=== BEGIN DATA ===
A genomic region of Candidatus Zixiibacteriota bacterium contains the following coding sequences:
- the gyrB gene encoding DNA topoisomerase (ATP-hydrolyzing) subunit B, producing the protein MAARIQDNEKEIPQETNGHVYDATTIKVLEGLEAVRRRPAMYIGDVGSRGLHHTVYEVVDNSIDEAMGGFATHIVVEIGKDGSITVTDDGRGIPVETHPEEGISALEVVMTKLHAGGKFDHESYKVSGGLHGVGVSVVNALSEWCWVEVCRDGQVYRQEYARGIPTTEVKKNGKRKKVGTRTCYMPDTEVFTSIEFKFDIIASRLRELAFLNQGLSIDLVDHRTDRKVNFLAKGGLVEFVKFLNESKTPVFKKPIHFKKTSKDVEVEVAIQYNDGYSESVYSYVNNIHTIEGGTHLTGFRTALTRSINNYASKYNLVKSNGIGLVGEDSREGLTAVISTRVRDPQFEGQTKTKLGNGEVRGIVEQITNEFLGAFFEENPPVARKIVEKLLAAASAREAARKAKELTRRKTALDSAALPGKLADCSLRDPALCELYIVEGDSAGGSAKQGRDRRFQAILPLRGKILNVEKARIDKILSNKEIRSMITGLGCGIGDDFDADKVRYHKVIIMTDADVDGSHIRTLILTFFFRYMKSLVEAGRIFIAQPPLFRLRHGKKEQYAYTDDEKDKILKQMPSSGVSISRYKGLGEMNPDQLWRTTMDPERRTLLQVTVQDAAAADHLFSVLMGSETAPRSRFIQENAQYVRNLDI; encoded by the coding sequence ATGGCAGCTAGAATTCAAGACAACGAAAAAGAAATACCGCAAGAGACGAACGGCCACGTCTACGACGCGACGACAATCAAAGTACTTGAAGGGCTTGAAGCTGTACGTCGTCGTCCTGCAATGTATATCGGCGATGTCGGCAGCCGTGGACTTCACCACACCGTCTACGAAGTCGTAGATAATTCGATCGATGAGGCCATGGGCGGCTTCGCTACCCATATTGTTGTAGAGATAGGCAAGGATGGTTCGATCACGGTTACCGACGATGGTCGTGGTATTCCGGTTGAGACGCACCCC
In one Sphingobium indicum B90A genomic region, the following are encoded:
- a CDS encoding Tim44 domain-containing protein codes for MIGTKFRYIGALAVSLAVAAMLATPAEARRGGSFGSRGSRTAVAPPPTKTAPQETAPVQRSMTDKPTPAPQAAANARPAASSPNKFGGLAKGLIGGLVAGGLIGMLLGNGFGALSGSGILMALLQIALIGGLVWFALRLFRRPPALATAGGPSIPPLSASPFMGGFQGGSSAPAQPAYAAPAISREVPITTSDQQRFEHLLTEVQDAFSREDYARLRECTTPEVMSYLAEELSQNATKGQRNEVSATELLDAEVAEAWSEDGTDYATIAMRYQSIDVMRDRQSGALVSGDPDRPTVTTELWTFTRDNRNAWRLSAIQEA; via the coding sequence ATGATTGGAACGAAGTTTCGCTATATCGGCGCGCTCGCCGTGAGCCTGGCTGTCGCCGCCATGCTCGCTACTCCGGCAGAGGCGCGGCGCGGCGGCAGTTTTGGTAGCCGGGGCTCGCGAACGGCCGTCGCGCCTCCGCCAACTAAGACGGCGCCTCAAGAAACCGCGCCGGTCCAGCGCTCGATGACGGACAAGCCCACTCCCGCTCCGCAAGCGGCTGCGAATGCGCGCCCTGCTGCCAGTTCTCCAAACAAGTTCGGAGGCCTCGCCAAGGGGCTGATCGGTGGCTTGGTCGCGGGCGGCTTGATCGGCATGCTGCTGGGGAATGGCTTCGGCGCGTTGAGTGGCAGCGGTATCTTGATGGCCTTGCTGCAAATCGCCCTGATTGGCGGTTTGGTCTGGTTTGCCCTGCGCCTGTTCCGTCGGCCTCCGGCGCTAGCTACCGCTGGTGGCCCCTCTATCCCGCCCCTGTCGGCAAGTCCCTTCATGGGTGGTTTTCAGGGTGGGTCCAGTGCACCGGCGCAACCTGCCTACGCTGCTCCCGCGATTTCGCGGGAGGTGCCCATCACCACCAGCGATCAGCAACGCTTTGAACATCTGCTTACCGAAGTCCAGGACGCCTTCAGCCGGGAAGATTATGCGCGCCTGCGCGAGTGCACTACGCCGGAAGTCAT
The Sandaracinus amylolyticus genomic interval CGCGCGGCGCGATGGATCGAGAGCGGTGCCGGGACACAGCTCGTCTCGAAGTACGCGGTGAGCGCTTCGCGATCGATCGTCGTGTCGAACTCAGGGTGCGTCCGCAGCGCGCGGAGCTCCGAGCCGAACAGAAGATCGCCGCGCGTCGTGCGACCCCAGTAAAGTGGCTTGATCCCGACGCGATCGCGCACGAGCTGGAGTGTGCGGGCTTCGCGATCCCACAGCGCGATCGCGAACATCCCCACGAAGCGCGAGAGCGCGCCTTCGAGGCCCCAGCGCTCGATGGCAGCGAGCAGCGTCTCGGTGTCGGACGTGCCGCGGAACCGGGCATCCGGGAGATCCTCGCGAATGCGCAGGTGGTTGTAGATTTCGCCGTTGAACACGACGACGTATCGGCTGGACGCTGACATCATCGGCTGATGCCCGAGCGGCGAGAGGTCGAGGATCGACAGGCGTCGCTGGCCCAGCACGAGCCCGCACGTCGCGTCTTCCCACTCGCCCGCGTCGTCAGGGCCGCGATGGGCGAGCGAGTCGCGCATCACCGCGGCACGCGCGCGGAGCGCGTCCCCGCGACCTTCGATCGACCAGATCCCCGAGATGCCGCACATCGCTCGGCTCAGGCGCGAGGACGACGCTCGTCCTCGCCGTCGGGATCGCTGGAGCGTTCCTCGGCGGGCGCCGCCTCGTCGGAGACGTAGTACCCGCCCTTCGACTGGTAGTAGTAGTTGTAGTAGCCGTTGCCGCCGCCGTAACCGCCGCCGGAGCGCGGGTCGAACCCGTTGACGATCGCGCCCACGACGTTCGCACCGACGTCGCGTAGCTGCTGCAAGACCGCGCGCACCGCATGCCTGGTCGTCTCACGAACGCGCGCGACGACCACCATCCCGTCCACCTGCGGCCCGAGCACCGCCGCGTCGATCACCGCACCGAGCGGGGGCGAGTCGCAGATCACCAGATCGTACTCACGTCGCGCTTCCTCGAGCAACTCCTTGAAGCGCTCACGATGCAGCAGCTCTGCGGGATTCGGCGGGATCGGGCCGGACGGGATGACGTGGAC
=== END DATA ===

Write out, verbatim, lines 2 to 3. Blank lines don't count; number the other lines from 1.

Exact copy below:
- the gyrB gene encoding DNA topoisomerase (ATP-hydrolyzing) subunit B, producing the protein MAARIQDNEKEIPQETNGHVYDATTIKVLEGLEAVRRRPAMYIGDVGSRGLHHTVYEVVDNSIDEAMGGFATHIVVEIGKDGSITVTDDGRGIPVETHPEEGISALEVVMTKLHAGGKFDHESYKVSGGLHGVGVSVVNALSEWCWVEVCRDGQVYRQEYARGIPTTEVKKNGKRKKVGTRTCYMPDTEVFTSIEFKFDIIASRLRELAFLNQGLSIDLVDHRTDRKVNFLAKGGLVEFVKFLNESKTPVFKKPIHFKKTSKDVEVEVAIQYNDGYSESVYSYVNNIHTIEGGTHLTGFRTALTRSINNYASKYNLVKSNGIGLVGEDSREGLTAVISTRVRDPQFEGQTKTKLGNGEVRGIVEQITNEFLGAFFEENPPVARKIVEKLLAAASAREAARKAKELTRRKTALDSAALPGKLADCSLRDPALCELYIVEGDSAGGSAKQGRDRRFQAILPLRGKILNVEKARIDKILSNKEIRSMITGLGCGIGDDFDADKVRYHKVIIMTDADVDGSHIRTLILTFFFRYMKSLVEAGRIFIAQPPLFRLRHGKKEQYAYTDDEKDKILKQMPSSGVSISRYKGLGEMNPDQLWRTTMDPERRTLLQVTVQDAAAADHLFSVLMGSETAPRSRFIQENAQYVRNLDI; encoded by the coding sequence ATGGCAGCTAGAATTCAAGACAACGAAAAAGAAATACCGCAAGAGACGAACGGCCACGTCTACGACGCGACGACAATCAAAGTACTTGAAGGGCTTGAAGCTGTACGTCGTCGTCCTGCAATGTATATCGGCGATGTCGGCAGCCGTGGACTTCACCACACCGTCTACGAAGTCGTAGATAATTCGATCGATGAGGCCATGGGCGGCTTCGCTACCCATATTGTTGTAGAGATAGGCAAGGATGGTTCGATCACGGTTACCGACGATGGTCGTGGTATTCCGGTTGAGACGCACCCC
In one Sphingobium indicum B90A genomic region, the following are encoded: